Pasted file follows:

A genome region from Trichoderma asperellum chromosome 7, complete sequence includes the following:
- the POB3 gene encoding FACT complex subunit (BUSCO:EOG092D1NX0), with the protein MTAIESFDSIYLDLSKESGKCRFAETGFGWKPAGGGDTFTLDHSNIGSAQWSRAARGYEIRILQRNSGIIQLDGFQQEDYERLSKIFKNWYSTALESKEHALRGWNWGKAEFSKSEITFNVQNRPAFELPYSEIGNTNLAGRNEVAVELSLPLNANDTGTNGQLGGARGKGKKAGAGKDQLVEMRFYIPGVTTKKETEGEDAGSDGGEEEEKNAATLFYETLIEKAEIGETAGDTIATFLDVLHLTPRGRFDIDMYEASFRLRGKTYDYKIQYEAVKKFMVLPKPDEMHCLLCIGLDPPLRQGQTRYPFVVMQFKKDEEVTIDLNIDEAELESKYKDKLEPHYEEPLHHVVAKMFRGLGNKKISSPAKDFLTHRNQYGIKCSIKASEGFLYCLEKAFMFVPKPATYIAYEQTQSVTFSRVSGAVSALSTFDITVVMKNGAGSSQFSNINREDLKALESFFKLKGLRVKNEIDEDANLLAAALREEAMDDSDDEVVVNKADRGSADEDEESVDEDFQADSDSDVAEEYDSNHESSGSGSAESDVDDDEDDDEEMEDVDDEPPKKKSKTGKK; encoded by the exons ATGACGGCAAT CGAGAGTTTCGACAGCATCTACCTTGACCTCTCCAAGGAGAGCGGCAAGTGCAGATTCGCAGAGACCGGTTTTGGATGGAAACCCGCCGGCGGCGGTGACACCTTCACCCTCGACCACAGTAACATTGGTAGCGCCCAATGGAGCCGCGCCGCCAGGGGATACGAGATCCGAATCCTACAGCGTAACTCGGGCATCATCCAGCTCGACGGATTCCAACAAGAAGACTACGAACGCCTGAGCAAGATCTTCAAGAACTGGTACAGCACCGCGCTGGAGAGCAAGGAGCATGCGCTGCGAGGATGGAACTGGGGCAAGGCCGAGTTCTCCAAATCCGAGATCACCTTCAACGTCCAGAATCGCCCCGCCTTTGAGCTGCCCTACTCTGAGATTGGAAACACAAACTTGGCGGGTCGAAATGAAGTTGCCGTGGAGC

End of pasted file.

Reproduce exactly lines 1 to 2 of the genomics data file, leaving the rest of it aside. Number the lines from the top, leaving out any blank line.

A genome region from Trichoderma asperellum chromosome 7, complete sequence includes the following:
- the POB3 gene encoding FACT complex subunit (BUSCO:EOG092D1NX0), with the protein MTAIESFDSIYLDLSKESGKCRFAETGFGWKPAGGGDTFTLDHSNIGSAQWSRAARGYEIRILQRNSGIIQLDGFQQEDYERLSKIFKNWYSTALESKEHALRGWNWGKAEFSKSEITFNVQNRPAFELPYSEIGNTNLAGRNEVAVELSLPLNANDTGTNGQLGGARGKGKKAGAGKDQLVEMRFYIPGVTTKKETEGEDAGSDGGEEEEKNAATLFYETLIEKAEIGETAGDTIATFLDVLHLTPRGRFDIDMYEASFRLRGKTYDYKIQYEAVKKFMVLPKPDEMHCLLCIGLDPPLRQGQTRYPFVVMQFKKDEEVTIDLNIDEAELESKYKDKLEPHYEEPLHHVVAKMFRGLGNKKISSPAKDFLTHRNQYGIKCSIKASEGFLYCLEKAFMFVPKPATYIAYEQTQSVTFSRVSGAVSALSTFDITVVMKNGAGSSQFSNINREDLKALESFFKLKGLRVKNEIDEDANLLAAALREEAMDDSDDEVVVNKADRGSADEDEESVDEDFQADSDSDVAEEYDSNHESSGSGSAESDVDDDEDDDEEMEDVDDEPPKKKSKTGKK; encoded by the exons ATGACGGCAAT CGAGAGTTTCGACAGCATCTACCTTGACCTCTCCAAGGAGAGCGGCAAGTGCAGATTCGCAGAGACCGGTTTTGGATGGAAACCCGCCGGCGGCGGTGACACCTTCACCCTCGACCACAGTAACATTGGTAGCGCCCAATGGAGCCGCGCCGCCAGGGGATACGAGATCCGAATCCTACAGCGTAACTCGGGCATCATCCAGCTCGACGGATTCCAACAAGAAGACTACGAACGCCTGAGCAAGATCTTCAAGAACTGGTACAGCACCGCGCTGGAGAGCAAGGAGCATGCGCTGCGAGGATGGAACTGGGGCAAGGCCGAGTTCTCCAAATCCGAGATCACCTTCAACGTCCAGAATCGCCCCGCCTTTGAGCTGCCCTACTCTGAGATTGGAAACACAAACTTGGCGGGTCGAAATGAAGTTGCCGTGGAGC